Everyone Says That They Want To Avoid A Repeat Of The 2016 Marathon Trials

ORLANDO, Fla. -- The 2016 U.S. Olympic Marathon Trials were shown in their entirety live on television and clearly selected the three best athletes of both sexes. That's good! But nearly everything else about the event went poorly. At a sometimes contentious joint session of the men's and women's long distance running division at the USATF Annual Meeting on Friday, athletes aired their complaints and administrators vowed to address them.

Men's LDR chair Edwardo Torres and women's LDR chair Kimberly Keenan-Kirkpatrick co-led the meeting, and USATF CEO Max Siegel and chairman of the board Steve Miller spoke at the end. Keenan-Kirkpatrick said that she was "furious" with the lack of medical support on-site, as athletes who dropped out had to walk a mile or two to the finish or borrow a cell phone from a spectator. Keenan-Kirkpatrick and Torres both said that they were walking the course assisting athletes who dropped out. 

The on-site problems caused by the lack of hydration and medical support reached the comical. One attendee said that the night before the race, athletes were told that if they were going drop out, they should drop out near the start or the finish. Kyle Merber cited a friend who finished the race, went to the medical tent, and was turned away because the tent was too full. Merber's friend told him that he "felt more like a professional at a local 5K than he did at the Olympic Trials." Third-place finisher (and eventual sixth-place finisher at the Olympics) Jared Ward said that he lost 15 pounds over the course of the race, and that he recovered better from the 2015 Los Angeles Marathon because he was able to hydrate better in that race with water at every mile of the course.

The wet sponges on the course contained soap. Athletes had to pay a $30 entry fee, and they had to pay their own way from the airport to the hotels.

Some of these solutions are relatively simple and affordable--have more water stops, strike the entry fee, pay for a bigger and better medical tent. No one in a position of power denied that Friday, and it's likely that those specific problems will be addressed at the next Trials. But how the hell was it possible that they happened in the first place? There are three primary reasons, some contradictory and some overlapping.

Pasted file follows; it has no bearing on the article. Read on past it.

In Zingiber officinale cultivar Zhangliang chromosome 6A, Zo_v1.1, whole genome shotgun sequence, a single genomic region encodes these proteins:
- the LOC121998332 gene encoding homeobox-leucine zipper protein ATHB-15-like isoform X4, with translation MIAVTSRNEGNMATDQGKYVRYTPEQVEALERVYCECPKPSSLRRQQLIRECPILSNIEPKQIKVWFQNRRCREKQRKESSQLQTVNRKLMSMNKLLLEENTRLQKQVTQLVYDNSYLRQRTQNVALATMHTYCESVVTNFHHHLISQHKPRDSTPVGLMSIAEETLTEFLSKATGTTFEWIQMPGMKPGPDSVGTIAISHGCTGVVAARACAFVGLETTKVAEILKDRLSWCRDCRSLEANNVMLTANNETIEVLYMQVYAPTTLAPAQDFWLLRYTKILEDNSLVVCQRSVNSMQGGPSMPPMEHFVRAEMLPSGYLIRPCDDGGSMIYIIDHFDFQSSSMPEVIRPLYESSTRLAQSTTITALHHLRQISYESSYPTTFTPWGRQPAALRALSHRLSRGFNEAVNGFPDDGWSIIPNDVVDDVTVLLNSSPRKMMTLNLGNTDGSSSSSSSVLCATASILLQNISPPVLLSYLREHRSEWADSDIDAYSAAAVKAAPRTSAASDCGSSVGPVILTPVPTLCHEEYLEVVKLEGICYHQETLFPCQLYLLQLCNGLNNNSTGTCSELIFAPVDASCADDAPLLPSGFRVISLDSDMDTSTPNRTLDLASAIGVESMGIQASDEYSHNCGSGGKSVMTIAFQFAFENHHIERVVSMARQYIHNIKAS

Having the Trials in LA instead of Houston

In the site selection process, the long distance running committee recommended that the 2016 Trials be held in Houston. But for the first time ever, the national office and board of directors overrode the LDR committee's recommendation, selecting Los Angeles as the Trials site. That led to a somewhat later start time than is typical for a major marathon in a warm-weather city, around 10 AM Pacific time. The focus on television was a mixed bag: It was the first time that the entire race was shown on network TV...but ratings were flat from 2012.

Will Leer was charitable towards the decision-making process but harsh on the outcome, saying "This sport is better off than it was eight years ago. The national office isn't perfect, but that is because of their efforts.

"We took a chance, if the weather was perfect and we got four million viewers [it was around a million], it would have worked out. But water is a basic human right. A $30 entry fee buys you a lot of water for 26 miles...who cares about a live broadcast if someone dies or has their career ruined by running a marathon in 100-degree weather." (The 78-degree weather at the finish was the hottest in U.S. Trials history, and 59 men and 49 women--over a quarter of the fields--dropped out.)

A failure by USATF

For most of the meeting, this was the prevailing narrative. Torres directly said to Siegel on Friday that he recommended solutions the day before the race, and was ignored. David Katz, who sits on the USATF Rules Committee as the IAAF technical nominee, addressed the athletes in the room, saying "I know exactly what you guys went through, and it was terrible…direct communication with Max is the only way to avoid it happening again."

A failure by the local organizing committee

This is where Siegel comes in. He obliquely blamed the local organizing committee, saying "we were equally as frustrated with some of our partners, but I don't want to bash anyone publicly." Siegel threaded a very thin needle, insisting that concerns of athletes and the LDR committee were heard but refusing to blame the race organizers. He didn't name Conqur Endurance Group, which put on the race, but said that he couldn't criticize any partners directly because he wants to have the opportunity to continue doing business with them.

Steve Miller, the chairman of the board of USATF board of directors and nominally who Siegel reports to, made basically the same points. Miller addressed the room, saying "It was a bad situation, and I apologize for that difficulty...I don't want you to believe for a second that we don't share the same concerns, whether it's made public or not. There have been deep, dark discussions about this, and we're doing everything we can to avoid these issues."

It was probably the LOC's fault, and the solution here is likely to just pick a better one next time.

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The Great Lakes region again looks like one of the best in all of Division I cross country with both genders expected to send multiple at-large bids to the NCAA Championships. In the individual race, Friday’s race in Madison is one final tune-up for NCAA favorite, Alicia Monson of Wisconsin. Here's what to watch for in both races. 

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